Heroes, Hustlers and Horsemen is a five-part podcast series from CBC Calgary about real people who lived in southern Alberta around the time of confederation and a few decades beyond. The stories aren't of the Heritage Minute variety. These are the whisky-soaked, down and dusty, gun-slinging kinds of stories they leave out in school.
On a winter day in 1872, snow piles up against the palisades of Fort Whoop-up. Inside the whisky post, a trader makes his rounds and checks the store room. His bosses down in Montana will be pleased. The room is jam-packed with buffalo robes, some 2,000 of them that have been traded for gallons and gallons of whisky. Well, a boiled-down concoction they call whisky, at least. To the Blackfoot people of the area, the trader is known as Spit-ayna or Tall Man.
They say there wasn't a horse John Ware couldn't ride. They say he could walk across an entire pen of cattle on the backs of the steers. They even say he discovered an oil field one day — by flicking a match over his shoulder. Yes, the tall tales abound. But the real story is even better. Or at least, more human. John Ware didn't talk much about his past but it's believed he was born on a cotton plantation in South Carolina, the second-youngest of 11 children.
Muck Rack makes it simple to find people, tweets, or articles that mention any name, keyword, company, hashtag etc. We've compiled this guide to help you make the most of your search.
Selecting a term
Start searching tweets, articles from media outlets, articles mentioned in tweets, journalists'
names, titles and bios with some suggested searches:
Companies or Topics (e.g. iPhone, Microsoft)
Phrases (e.g. "cloud computing") — use quotes to keep the terms together
Twitter handles (e.g. @username) — returns those who have mentioned or replied to
Names (e.g. "David Pogue")
Hashtags (e.g. #sxsw, #london2012)
Bio details (e.g. vegan, Olympics, father)
Muck Rack's Advanced Search allows for many boolean operators.
Find results that mention multiple specified terms, use AND or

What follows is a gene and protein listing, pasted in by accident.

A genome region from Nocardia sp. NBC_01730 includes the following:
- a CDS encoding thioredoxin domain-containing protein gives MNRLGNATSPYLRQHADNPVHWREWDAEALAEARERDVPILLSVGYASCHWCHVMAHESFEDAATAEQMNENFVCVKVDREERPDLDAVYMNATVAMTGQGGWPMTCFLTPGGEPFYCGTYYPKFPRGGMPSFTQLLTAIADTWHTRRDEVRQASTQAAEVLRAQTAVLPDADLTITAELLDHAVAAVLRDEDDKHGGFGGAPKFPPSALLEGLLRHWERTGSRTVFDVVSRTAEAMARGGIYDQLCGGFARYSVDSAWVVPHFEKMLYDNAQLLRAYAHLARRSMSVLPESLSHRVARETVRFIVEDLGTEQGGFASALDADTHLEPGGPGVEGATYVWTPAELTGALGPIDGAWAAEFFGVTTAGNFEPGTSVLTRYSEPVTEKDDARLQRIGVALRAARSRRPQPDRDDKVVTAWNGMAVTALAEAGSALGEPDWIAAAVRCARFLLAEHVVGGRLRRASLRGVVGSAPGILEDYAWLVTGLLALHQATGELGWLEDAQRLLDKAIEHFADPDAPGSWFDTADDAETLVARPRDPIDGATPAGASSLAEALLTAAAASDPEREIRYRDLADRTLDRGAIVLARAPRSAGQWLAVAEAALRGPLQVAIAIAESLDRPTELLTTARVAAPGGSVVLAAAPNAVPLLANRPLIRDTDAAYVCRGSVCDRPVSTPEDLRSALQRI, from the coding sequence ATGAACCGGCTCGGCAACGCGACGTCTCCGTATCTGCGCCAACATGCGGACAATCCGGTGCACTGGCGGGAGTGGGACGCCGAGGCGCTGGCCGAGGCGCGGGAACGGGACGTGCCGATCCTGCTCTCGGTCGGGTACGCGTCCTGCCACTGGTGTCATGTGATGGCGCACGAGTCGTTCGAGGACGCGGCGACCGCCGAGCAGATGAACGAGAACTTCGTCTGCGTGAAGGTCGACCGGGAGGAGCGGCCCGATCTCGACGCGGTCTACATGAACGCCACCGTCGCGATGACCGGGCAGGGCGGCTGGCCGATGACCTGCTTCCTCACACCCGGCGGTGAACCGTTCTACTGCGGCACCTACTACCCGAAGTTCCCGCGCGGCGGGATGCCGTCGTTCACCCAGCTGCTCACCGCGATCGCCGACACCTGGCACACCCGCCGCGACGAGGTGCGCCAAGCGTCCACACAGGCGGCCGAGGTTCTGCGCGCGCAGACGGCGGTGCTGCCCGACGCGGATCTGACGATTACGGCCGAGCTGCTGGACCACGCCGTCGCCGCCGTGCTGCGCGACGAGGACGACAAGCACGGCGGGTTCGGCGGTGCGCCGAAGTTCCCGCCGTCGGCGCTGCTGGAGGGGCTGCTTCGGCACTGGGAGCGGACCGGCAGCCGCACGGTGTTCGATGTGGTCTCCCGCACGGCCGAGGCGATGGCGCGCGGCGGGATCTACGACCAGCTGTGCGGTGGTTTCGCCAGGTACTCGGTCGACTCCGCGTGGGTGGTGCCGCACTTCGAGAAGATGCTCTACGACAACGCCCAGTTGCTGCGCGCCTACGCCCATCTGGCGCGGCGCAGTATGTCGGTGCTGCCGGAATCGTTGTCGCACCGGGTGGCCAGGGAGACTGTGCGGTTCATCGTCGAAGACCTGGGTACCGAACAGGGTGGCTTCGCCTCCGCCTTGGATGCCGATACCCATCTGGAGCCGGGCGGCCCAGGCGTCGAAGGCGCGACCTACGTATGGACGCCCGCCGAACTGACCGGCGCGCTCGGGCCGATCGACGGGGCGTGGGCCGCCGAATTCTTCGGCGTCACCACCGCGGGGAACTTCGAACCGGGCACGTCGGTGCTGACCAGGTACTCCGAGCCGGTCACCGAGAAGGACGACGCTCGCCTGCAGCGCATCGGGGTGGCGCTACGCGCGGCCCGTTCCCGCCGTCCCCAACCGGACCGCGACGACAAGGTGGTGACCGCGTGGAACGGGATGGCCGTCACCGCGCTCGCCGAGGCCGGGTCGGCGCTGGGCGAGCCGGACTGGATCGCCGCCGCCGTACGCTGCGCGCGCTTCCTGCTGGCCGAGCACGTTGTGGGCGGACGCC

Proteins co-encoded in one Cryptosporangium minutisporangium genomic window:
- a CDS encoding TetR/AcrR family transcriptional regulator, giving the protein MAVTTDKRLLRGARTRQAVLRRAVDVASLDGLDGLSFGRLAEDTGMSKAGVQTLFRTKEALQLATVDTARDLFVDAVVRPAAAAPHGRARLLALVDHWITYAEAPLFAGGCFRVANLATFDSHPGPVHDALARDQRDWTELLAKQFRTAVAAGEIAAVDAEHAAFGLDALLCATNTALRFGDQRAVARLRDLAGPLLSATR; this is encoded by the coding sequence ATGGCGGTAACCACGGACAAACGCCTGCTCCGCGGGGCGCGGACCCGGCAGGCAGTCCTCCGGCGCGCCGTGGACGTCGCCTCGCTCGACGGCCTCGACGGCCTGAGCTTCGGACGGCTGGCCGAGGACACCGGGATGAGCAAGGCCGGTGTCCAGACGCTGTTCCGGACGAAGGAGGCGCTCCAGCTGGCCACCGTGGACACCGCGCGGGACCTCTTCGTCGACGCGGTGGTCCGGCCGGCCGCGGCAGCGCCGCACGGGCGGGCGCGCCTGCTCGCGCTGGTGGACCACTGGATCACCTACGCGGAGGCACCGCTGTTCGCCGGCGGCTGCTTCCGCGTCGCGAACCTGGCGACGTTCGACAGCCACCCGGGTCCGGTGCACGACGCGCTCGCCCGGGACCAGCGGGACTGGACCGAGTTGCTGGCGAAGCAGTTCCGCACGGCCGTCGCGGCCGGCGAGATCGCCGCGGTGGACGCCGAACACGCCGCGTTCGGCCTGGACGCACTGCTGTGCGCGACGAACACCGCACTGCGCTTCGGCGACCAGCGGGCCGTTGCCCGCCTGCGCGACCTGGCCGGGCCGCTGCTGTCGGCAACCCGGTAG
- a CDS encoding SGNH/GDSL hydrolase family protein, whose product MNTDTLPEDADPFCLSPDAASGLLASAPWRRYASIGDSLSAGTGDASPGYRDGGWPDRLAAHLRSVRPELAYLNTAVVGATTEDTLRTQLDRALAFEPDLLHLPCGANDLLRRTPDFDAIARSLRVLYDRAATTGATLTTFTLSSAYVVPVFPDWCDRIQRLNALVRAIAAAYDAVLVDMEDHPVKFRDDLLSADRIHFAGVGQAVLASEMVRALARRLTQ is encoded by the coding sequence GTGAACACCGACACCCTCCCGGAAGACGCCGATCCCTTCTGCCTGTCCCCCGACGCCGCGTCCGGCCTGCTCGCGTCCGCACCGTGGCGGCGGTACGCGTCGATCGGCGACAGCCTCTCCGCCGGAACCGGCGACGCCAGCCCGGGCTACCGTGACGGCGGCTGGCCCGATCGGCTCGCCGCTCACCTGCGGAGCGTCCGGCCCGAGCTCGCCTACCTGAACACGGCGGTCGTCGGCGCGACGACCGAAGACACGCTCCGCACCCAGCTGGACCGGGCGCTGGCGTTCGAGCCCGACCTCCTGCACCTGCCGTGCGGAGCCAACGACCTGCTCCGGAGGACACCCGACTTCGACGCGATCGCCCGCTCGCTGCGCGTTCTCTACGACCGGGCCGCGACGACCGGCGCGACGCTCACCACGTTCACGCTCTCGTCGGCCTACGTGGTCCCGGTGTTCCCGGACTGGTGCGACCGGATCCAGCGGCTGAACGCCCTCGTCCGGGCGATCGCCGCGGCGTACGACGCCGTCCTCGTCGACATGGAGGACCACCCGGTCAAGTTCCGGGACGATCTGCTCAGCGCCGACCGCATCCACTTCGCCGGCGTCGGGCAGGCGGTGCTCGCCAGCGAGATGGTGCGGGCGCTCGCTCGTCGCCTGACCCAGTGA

+. For example, ensure each result contains both Elon Musk and Mark Zuckerberg by
searching Obama AND Romney or Obama + Romney.
Use the operators OR or , to broaden your search when you'd like either of
multiple terms to appear in results. (This is the default behavior of our search when no operators
are used.) For example, search for democrat OR republican to find results that refer to
Democrats and/or Republicans.
Use NOT or - to subtract results from your search. For
example, searching Disney will yield results about the Walt Disney Company as well as Walt Disney
World Resort. To exclude mentions of Disney World, search for Disney -World or Disney
When using one of these operators with a phrase, enclose it in quotation marks. For example, you can
find results about smartphones excluding Apple's iPhone 4S by searching smartphone -"iPhone
Exact case matching or punctuation
If you're searching for a brand name or keyword that relies on specific punctuation marks or capitalization, you can
find results that match your exact query by adding matchcase: before the keyword you're searching for, like matchcase:E*TRADE .
Use parentheses to separate multiple
boolean phrases. For example, to find journalists talking about having fun in Disney World or
Disneyland, search for ("disney world" OR disneyland) AND fun.
An asterisk can be used to search for any variation of a root word truncated by the asterisk. For example, searching for admin* will return results for administrator, administration, administer, administered, etc.
A near operator is an AND operator where you can control the distance between the words. You can vary the distance the near operation uses by adding a forward slash and number (between 0-99) such as strawberries NEAR/10 "whipped cream", which means the strawberries must exist within 10 words of "whipped cream".